September 21, 2011 — Eleven University of Virginia faculty members have been awarded Mead Endowment grants for "Dream Idea" projects ranging from beekeeping to dinner-hour philosophy, all designed to develop extracurricular interactions between faculty and students.
Mead Endowment chair Tom Darbyshire, who graduated from U.Va. in 1982 with a degree in architecture, and several fellow alumni created the endowment to continue the U.Va. tradition of fostering close student-faculty relationships, a tradition exemplified by music professor emeritus Ernest "Boots" Mead, for whom the endowment is named. Mead, who is 93 and officially retired in 1996, still teaches a seminar every spring.
"Professor Mead was not only a great teacher in the classroom, but also took an interest in us outside of the classroom that really made all the difference," Darbyshire said. "We felt it was important to do what we could to send the message that this sort of interaction is an important part of what makes the University special."
This year marks the 10th anniversary of the endowment, which faculty members from the College of Arts & Sciences have used to fund projects ranging from a student-faculty bluegrass jam to an informal seminar on the physics of sports. The recipients each year also include a faculty member from the Darden School of Business.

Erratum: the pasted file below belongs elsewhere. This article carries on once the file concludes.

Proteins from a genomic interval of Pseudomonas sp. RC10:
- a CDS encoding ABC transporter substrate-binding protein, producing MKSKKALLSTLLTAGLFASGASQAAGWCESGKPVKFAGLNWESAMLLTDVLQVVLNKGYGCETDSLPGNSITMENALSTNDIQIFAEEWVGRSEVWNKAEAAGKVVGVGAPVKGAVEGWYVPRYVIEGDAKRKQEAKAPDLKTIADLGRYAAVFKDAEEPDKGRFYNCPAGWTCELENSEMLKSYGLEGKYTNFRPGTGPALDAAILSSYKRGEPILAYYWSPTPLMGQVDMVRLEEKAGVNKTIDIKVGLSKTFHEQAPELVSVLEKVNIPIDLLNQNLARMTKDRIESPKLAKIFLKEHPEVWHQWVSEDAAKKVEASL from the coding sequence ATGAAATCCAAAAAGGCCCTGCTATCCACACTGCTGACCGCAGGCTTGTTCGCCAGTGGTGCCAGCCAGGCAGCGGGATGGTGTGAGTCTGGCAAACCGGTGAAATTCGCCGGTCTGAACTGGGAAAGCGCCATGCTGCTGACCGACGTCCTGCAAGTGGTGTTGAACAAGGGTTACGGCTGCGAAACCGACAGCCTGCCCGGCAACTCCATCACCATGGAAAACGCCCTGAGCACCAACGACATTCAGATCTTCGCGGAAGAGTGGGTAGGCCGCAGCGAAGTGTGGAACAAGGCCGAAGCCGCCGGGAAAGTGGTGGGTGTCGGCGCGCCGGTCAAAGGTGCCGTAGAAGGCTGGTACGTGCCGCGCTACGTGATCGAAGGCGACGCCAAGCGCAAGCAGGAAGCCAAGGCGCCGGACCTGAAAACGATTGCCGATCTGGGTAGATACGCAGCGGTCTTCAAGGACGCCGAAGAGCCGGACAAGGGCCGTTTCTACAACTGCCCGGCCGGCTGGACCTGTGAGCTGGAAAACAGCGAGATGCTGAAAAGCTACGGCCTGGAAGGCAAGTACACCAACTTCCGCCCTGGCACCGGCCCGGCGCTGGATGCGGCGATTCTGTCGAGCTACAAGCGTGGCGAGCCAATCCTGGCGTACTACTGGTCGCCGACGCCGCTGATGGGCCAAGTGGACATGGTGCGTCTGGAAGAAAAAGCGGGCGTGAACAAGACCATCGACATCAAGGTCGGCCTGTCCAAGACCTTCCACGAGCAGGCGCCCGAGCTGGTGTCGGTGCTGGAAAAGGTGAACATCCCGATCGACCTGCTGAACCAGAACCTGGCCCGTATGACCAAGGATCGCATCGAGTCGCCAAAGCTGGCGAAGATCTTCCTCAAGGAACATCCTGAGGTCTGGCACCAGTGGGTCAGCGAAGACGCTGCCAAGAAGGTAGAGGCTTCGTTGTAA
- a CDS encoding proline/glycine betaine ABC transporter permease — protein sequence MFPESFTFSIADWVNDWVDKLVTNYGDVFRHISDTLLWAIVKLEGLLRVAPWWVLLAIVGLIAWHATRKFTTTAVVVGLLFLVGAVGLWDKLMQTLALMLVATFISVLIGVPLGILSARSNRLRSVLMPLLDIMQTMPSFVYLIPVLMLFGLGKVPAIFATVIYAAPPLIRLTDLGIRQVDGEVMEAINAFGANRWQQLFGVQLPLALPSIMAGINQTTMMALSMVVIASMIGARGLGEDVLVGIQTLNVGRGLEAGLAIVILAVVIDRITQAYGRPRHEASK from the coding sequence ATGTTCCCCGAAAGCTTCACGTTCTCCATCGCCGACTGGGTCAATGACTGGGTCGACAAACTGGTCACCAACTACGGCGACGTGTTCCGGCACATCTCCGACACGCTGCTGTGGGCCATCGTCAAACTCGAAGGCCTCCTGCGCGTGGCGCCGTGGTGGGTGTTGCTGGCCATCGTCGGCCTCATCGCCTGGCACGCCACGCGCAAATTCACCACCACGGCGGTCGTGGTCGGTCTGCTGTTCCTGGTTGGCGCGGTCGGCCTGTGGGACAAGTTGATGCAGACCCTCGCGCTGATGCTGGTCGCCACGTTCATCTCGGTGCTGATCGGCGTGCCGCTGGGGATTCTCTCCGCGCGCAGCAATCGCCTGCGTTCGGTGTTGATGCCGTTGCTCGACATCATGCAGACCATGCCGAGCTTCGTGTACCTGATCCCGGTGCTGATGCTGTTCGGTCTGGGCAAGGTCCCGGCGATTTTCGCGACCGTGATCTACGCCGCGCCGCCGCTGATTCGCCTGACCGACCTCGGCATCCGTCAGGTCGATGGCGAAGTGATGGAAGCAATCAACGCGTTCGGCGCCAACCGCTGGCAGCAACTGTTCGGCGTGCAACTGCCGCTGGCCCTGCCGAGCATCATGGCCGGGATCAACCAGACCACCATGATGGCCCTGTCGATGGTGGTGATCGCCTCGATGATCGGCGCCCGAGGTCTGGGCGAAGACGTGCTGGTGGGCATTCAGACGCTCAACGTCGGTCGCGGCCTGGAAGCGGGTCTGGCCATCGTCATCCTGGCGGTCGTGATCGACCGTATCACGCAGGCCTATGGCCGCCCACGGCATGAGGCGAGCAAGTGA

"It has really been successful beyond our imaginations," Darbyshire said. "All of us involved with this endowment really treasure the fact that we have lasting relationships with faculty members who have changed our lives, and we want to make sure every student gets that opportunity."
This year's grant recipients include:
Gregory B. Fairchild
Executive director of the Tayloe Murphy Center and associate professor of business administration
Fairchild will work with students to research best-practices for prisoner re-entry programs that provide entrepreneurial training for soon-to-be-released inmates, and to develop a curriculum for a re-entry program with a case study design customized to the target population with an entrepreneurial emphasis.
Associate professor and Ida & Nathan Kolodiz Director of Jewish Studies
Department of Germanic Languages and Literatures
Finder will take students enrolled in his course on the Holocaust on a chartered bus trip to the United States Holocaust Memorial Museum in Washington, D.C. The students will participate in a one-day retreat with four or five Holocaust survivors who volunteer at the museum. Prior to the trip, student will read and then lead small-group discussions of a recently published book, "Approaching a Holocaust Survivor: Holocaust Testimony and its Transformations."
Coulter H. George
Department of Classics
George plans to invite students from his Introduction to Indo-European Linguistics course to meet for a series of meals and informal speeches that explore a field of words. This could include words for kin, for animals or for the names of gods. The students will each give a short speech on one element of the set, and will be encouraged to use the word in question as a springboard for relevant tangents.
McIntire Department of Music
Gordon will pair 10 undergraduate students with 10 third- and fourth-grade students from Charlottesville's Westhaven neighborhood for a series of concerts on Grounds and beyond. This music-mentoring program builds on Gordon's prior work with a Westhaven afterschool program to introduce the arts to kids, many of whom had never been to U.Va. or to a live arts performance.
Department of Mathematics